country style ribs

January 2, 2012 at 3:04 pm Leave a comment

Members of our meat share were the lucky recipients last week of Country Style pork ribs from Maple Lane Farms in Charleston. If you’ve cooked the ribs already we would love to hear what you did with them (email us at and if not we hope this little primer will help you to master one of our favorite cuts of pork.

Country Style Ribs come from the loin of the pig.  Strictly speaking, they aren’t ribs at all since they don’t contain an actual rib bone.  What this means for you is that you have all the deliciousness of a pork rib with less bone and more meat.  How can you go wrong? Without a bone to gnaw one you may be more inclined to handle country style ribs with a knife and fork, but we’re certainly not going to discourage eating with your fingers! Yes, they’re that good.

In the Kitchen
Where country style ribs are like other ribs is in the kitchen.  They should be cooked “low and slow”, meaning with a lower heat and for a longer period of time than, say, a pork chop. Many cooking techniques can qualify as low and slow, including roasting, barbecuing (yes, even in the winter) and braising.

Once you’ve tried Country Style Ribs you’ll be hooked and ready to experiment, but for a no nonsense introduction to this cut, stick to braising: browning meat in some fat (olive oil, butter, etc) adding liquid and simmering until the meat is tender.  For Country Style Ribs we found that an hour, give or take, is plenty of time.  Your braising liquid can be just about anything – wine, beer, cider, stock, even thicker sauces like a homemade tomato sauce will work.

Using a cast iron skillet or dutch oven will allow you to cook these ribs on the stove top or in the oven.  If you’re planning to stick to the stove top another pan will be fine.  Whichever you choose, make sure that the pan is deep enough to easily hold about an inch of liquid.

Super Simple Country Style Ribs
1. Heat 2 tablespoons oil or butter (or a combination) over medium-high heat. Be careful if using just butter – it burns quickly!
2. Brown the ribs on all sides.  This means standing by the stove and turning them as each side browns.  No walking away.
3. Remove ribs and add one thinly sliced red onion and a few cloves of whole garlic to the pan.  Cook, stirring occasionally, until onions are slightly softened.  Season with a bit of salt and pepper.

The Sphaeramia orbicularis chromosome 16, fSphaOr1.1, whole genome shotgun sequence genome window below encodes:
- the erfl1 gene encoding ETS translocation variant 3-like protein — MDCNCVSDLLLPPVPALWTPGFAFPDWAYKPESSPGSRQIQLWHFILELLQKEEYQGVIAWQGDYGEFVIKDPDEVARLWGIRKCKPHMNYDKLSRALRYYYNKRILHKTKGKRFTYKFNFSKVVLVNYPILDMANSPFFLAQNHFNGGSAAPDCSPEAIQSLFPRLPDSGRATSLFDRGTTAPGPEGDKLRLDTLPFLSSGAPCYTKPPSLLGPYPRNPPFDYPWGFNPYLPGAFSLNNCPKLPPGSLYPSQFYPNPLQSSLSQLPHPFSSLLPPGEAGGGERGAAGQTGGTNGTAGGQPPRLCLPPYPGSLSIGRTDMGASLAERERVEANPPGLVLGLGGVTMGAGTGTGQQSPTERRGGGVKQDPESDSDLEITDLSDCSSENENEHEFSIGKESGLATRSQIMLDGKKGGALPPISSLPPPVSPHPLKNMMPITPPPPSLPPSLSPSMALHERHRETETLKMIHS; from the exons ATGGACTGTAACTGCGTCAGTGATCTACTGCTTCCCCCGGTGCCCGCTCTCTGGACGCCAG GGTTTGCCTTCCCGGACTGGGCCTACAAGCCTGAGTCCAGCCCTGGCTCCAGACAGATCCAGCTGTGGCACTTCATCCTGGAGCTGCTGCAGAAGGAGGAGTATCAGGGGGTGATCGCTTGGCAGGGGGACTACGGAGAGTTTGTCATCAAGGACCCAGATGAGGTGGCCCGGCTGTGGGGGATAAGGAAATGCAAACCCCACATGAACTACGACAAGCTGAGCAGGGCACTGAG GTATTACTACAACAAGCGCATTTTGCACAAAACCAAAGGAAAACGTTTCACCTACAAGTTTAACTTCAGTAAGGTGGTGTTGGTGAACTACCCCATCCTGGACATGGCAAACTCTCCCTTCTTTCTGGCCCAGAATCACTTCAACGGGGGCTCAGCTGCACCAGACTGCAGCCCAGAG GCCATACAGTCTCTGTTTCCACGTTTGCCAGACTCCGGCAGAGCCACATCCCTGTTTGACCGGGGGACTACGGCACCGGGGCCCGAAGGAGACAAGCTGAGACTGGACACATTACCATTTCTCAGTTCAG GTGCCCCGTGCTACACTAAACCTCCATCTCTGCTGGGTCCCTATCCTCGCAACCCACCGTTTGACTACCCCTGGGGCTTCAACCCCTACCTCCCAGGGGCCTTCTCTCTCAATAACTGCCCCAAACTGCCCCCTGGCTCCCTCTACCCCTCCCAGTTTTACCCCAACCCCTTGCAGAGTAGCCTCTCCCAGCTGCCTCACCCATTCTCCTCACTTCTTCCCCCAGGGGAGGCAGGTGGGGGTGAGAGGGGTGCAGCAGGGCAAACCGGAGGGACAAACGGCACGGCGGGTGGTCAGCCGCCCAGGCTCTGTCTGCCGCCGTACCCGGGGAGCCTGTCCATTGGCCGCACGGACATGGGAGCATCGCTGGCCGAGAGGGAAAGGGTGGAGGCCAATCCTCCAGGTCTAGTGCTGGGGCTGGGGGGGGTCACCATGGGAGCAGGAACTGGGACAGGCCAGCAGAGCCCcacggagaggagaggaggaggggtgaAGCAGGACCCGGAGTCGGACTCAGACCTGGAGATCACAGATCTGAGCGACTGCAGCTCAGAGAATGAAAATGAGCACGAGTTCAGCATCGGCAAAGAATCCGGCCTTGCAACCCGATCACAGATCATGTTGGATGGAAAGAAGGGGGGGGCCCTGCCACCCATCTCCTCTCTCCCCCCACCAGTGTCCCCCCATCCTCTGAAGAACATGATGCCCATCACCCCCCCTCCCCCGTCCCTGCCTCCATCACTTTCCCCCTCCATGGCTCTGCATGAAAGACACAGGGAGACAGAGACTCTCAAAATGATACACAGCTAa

4. Place the ribs back in the pan with the onions and garlic and pour in about 3/4 of a cup of beer.  I just poured in half of the beer I happened to be drinking at the time, which was a Peak Organic Nut Brown.  Cover and reduce heat to low.  You want the ribs to simmer, not boil.  Feel free to check on them often to see how the liquid level is doing and to make sure they’re at the right temp.  If the liquid disappears fast, just add more!

I let these ribs cook for about an hour, until the beer had cooked down into a somewhat thick sauce and the pork was very tender. The onions essentially disintegrated which made the sauce even more rich and delicious.

I hesitate to even call this a recipe – it’s more like a choose your own adventure dinner; the appeal is how easy it is to change it around. On another night I braised the ribs in cider (which cooked down faster than beer – I had to add more twice) and am looking forward trying some white wine and herbs. You could cook some potatoes, carrots or turnips along with the ribs or add some chopped kale during the last 5-10 minutes of cooking. Be creative and have fun!

If you’d like to try cooking these in the oven just place your cast iron pan or dutch oven into the oven after you’ve browned the ribs and added optional ingredients and cook at 325F until ribs are tender.

There are several cookbooks out there than deal specifically with grassfed and pastured meats.  Our favorites are Shannon Hayes’ two cookbooks, The Grassfed Gourmet Cookbook and The Farmer & The Grill.  You can order them HERE.

For online inspiration, check out epicurious.



Entry filed under: Featured Products, pastured meats. Tags: .

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